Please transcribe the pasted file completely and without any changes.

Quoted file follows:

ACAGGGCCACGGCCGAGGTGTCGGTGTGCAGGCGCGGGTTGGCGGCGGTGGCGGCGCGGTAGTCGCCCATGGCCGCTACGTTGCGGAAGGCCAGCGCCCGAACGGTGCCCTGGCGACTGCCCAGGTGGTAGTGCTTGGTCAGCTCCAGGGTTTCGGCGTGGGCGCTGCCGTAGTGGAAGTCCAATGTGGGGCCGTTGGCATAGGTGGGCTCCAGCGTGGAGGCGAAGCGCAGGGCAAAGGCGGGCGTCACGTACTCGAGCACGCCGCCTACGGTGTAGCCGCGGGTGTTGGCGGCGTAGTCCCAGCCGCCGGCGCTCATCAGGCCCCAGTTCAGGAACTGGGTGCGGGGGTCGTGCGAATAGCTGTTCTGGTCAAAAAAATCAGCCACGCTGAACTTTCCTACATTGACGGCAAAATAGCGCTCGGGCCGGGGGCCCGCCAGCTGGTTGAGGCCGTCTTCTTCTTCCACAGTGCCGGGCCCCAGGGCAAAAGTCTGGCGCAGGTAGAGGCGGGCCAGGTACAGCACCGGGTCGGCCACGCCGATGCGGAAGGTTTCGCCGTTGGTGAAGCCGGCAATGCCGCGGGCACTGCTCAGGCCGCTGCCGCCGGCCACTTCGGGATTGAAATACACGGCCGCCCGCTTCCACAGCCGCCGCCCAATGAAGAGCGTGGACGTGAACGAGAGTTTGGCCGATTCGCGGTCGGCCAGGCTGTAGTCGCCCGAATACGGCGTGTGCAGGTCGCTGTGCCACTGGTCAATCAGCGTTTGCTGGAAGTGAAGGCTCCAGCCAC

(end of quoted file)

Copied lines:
ACAGGGCCACGGCCGAGGTGTCGGTGTGCAGGCGCGGGTTGGCGGCGGTGGCGGCGCGGTAGTCGCCCATGGCCGCTACGTTGCGGAAGGCCAGCGCCCGAACGGTGCCCTGGCGACTGCCCAGGTGGTAGTGCTTGGTCAGCTCCAGGGTTTCGGCGTGGGCGCTGCCGTAGTGGAAGTCCAATGTGGGGCCGTTGGCATAGGTGGGCTCCAGCGTGGAGGCGAAGCGCAGGGCAAAGGCGGGCGTCACGTACTCGAGCACGCCGCCTACGGTGTAGCCGCGGGTGTTGGCGGCGTAGTCCCAGCCGCCGGCGCTCATCAGGCCCCAGTTCAGGAACTGGGTGCGGGGGTCGTGCGAATAGCTGTTCTGGTCAAAAAAATCAGCCACGCTGAACTTTCCTACATTGACGGCAAAATAGCGCTCGGGCCGGGGGCCCGCCAGCTGGTTGAGGCCGTCTTCTTCTTCCACAGTGCCGGGCCCCAGGGCAAAAGTCTGGCGCAGGTAGAGGCGGGCCAGGTACAGCACCGGGTCGGCCACGCCGATGCGGAAGGTTTCGCCGTTGGTGAAGCCGGCAATGCCGCGGGCACTGCTCAGGCCGCTGCCGCCGGCCACTTCGGGATTGAAATACACGGCCGCCCGCTTCCACAGCCGCCGCCCAATGAAGAGCGTGGACGTGAACGAGAGTTTGGCCGATTCGCGGTCGGCCAGGCTGTAGTCGCCCGAATACGGCGTGTGCAGGTCGCTGTGCCACTGGTCAATCAGCGTTTGCTGGAAGTGAAGGCTCCAGCCAC